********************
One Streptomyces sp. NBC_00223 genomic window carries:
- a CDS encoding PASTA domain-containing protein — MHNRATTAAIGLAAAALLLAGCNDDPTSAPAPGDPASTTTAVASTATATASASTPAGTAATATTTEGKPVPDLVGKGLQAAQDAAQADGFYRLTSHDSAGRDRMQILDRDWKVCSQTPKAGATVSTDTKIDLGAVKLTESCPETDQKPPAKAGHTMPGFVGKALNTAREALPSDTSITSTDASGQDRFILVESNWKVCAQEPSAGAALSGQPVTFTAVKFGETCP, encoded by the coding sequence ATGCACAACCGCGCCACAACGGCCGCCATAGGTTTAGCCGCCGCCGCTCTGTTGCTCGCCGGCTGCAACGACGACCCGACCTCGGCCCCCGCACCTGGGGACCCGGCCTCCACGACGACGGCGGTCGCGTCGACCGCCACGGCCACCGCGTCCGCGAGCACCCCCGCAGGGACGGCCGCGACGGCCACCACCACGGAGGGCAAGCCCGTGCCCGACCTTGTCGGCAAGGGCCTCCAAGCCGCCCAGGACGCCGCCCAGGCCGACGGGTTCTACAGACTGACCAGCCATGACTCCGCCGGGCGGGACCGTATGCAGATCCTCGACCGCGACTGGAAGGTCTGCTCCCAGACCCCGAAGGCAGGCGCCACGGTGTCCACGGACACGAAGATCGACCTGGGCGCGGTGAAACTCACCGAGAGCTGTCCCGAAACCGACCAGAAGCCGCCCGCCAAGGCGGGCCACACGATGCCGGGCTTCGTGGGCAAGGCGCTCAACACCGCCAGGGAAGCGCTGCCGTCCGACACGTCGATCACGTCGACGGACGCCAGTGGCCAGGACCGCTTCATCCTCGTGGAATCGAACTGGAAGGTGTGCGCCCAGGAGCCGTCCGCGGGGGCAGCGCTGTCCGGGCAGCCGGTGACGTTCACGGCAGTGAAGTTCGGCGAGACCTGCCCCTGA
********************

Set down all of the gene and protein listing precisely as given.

One Streptomyces sp. NBC_00223 genomic window carries:
- a CDS encoding PASTA domain-containing protein — MHNRATTAAIGLAAAALLLAGCNDDPTSAPAPGDPASTTTAVASTATATASASTPAGTAATATTTEGKPVPDLVGKGLQAAQDAAQADGFYRLTSHDSAGRDRMQILDRDWKVCSQTPKAGATVSTDTKIDLGAVKLTESCPETDQKPPAKAGHTMPGFVGKALNTAREALPSDTSITSTDASGQDRFILVESNWKVCAQEPSAGAALSGQPVTFTAVKFGETCP, encoded by the coding sequence ATGCACAACCGCGCCACAACGGCCGCCATAGGTTTAGCCGCCGCCGCTCTGTTGCTCGCCGGCTGCAACGACGACCCGACCTCGGCCCCCGCACCTGGGGACCCGGCCTCCACGACGACGGCGGTCGCGTCGACCGCCACGGCCACCGCGTCCGCGAGCACCCCCGCAGGGACGGCCGCGACGGCCACCACCACGGAGGGCAAGCCCGTGCCCGACCTTGTCGGCAAGGGCCTCCAAGCCGCCCAGGACGCCGCCCAGGCCGACGGGTTCTACAGACTGACCAGCCATGACTCCGCCGGGCGGGACCGTATGCAGATCCTCGACCGCGACTGGAAGGTCTGCTCCCAGACCCCGAAGGCAGGCGCCACGGTGTCCACGGACACGAAGATCGACCTGGGCGCGGTGAAACTCACCGAGAGCTGTCCCGAAACCGACCAGAAGCCGCCCGCCAAGGCGGGCCACACGATGCCGGGCTTCGTGGGCAAGGCGCTCAACACCGCCAGGGAAGCGCTGCCGTCCGACACGTCGATCACGTCGACGGACGCCAGTGGCCAGGACCGCTTCATCCTCGTGGAATCGAACTGGAAGGTGTGCGCCCAGGAGCCGTCCGCGGGGGCAGCGCTGTCCGGGCAGCCGGTGACGTTCACGGCAGTGAAGTTCGGCGAGACCTGCCCCTGA